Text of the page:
Christian PilgrimagePilgrimages in LithuaniaJohn Paul II and Lithuania

The very best of Samogitia.
Bishop Motiejus Valančius
Eugenijaus Bartulio fotografija
Piligrimų kelias
Šiaulių katedra

The Cathedral

The Cathedral building clearly displays the spirit of the Renaissance. It has a Latin-cross floor plan with a single nave, a transept and a presbytery that ends in a hexagonal apse. Two sacristies of equal size lie at either extreme of the presbytery, balanced on the opposite side of the transept by two chapels. The main (western) façade is dominated by the tower standing at its centre, while the two identical lateral facades stand out for the sharp contrast between that tall tower and their own squat density. The tiled roof is particularly striking, as are the steep pediments of the transept.

The most original aspect of Šiauliai Cathedral is its fortress motif. The building seems to be intended for defence functions. Bay windows on the main façade are quite apt for shooting, as are the conspicuous firing holes in the churchyard gate towers. The internal balcony encircles the entire church, even behind the main altar, giving access to circular windows that could, if needed, serve as firing holes. The defence motif is especially emphasized by the churchyard gates in front of the main façade, which are unique in Lithuania.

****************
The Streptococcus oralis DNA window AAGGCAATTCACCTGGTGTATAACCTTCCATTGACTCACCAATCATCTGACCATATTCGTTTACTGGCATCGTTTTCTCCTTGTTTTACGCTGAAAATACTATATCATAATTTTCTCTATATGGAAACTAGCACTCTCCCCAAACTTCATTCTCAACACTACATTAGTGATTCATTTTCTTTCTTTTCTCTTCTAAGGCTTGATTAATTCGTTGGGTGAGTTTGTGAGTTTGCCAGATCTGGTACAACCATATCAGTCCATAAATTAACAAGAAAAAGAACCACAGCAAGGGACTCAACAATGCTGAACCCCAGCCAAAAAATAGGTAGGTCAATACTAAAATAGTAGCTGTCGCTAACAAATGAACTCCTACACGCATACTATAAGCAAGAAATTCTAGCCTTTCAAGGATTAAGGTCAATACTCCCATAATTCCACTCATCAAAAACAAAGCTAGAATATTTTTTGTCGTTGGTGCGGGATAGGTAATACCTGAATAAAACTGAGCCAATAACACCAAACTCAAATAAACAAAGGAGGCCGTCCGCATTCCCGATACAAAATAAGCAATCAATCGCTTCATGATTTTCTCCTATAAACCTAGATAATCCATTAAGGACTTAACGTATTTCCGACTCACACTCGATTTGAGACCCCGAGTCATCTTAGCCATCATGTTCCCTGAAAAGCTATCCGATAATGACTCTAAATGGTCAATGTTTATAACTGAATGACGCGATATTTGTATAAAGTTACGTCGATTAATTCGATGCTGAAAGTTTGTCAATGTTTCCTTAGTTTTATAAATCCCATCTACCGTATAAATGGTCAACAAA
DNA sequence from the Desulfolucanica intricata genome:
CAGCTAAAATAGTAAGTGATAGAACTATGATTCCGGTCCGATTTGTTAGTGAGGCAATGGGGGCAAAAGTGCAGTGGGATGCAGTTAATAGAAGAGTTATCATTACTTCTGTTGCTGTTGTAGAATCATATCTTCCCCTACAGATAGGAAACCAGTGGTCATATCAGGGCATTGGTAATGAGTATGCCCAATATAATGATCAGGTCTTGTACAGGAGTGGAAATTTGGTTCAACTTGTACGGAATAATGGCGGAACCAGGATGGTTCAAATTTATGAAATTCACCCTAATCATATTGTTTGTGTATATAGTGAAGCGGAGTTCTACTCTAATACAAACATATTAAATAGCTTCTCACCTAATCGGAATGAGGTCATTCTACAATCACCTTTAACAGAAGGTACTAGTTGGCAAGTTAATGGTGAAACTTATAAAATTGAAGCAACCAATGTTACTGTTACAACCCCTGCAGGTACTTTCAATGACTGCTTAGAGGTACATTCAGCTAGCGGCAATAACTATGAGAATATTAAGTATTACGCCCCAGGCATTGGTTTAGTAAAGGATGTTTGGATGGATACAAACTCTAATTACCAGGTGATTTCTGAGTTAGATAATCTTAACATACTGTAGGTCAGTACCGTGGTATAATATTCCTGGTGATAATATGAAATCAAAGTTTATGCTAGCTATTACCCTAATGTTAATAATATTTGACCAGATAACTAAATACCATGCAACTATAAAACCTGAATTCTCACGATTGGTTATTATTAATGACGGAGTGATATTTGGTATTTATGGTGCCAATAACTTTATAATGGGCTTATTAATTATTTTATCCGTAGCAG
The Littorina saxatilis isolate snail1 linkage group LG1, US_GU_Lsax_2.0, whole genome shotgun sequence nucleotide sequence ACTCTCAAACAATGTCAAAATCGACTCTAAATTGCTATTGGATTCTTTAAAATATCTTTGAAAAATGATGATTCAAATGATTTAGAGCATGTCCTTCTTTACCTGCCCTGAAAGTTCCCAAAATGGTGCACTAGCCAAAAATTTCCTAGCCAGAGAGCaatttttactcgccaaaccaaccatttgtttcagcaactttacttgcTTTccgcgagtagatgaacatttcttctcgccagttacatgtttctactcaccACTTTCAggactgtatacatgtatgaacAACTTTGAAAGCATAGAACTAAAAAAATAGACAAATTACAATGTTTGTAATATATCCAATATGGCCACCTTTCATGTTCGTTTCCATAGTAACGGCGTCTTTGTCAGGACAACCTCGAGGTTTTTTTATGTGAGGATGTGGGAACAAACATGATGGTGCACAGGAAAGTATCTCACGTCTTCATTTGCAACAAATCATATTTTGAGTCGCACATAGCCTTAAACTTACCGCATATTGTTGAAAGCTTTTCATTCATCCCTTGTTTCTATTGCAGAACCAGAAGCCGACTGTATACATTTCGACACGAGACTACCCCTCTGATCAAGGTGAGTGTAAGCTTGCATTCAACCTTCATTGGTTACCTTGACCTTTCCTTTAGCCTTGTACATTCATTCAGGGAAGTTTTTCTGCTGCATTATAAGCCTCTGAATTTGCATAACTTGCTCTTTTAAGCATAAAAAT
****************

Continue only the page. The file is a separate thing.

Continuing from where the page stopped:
A sundial adorns the southern façade of the church, casting a shadow that marks the time from 7 a.m. to 5 p.m. Some historical accounts consider this one of the oldest sundials in Lithuania, dating it to around 1625 or shortly after. Most likely, however, it was installed much later, after a mechanical clock in the tower was destroyed by fire in 1880.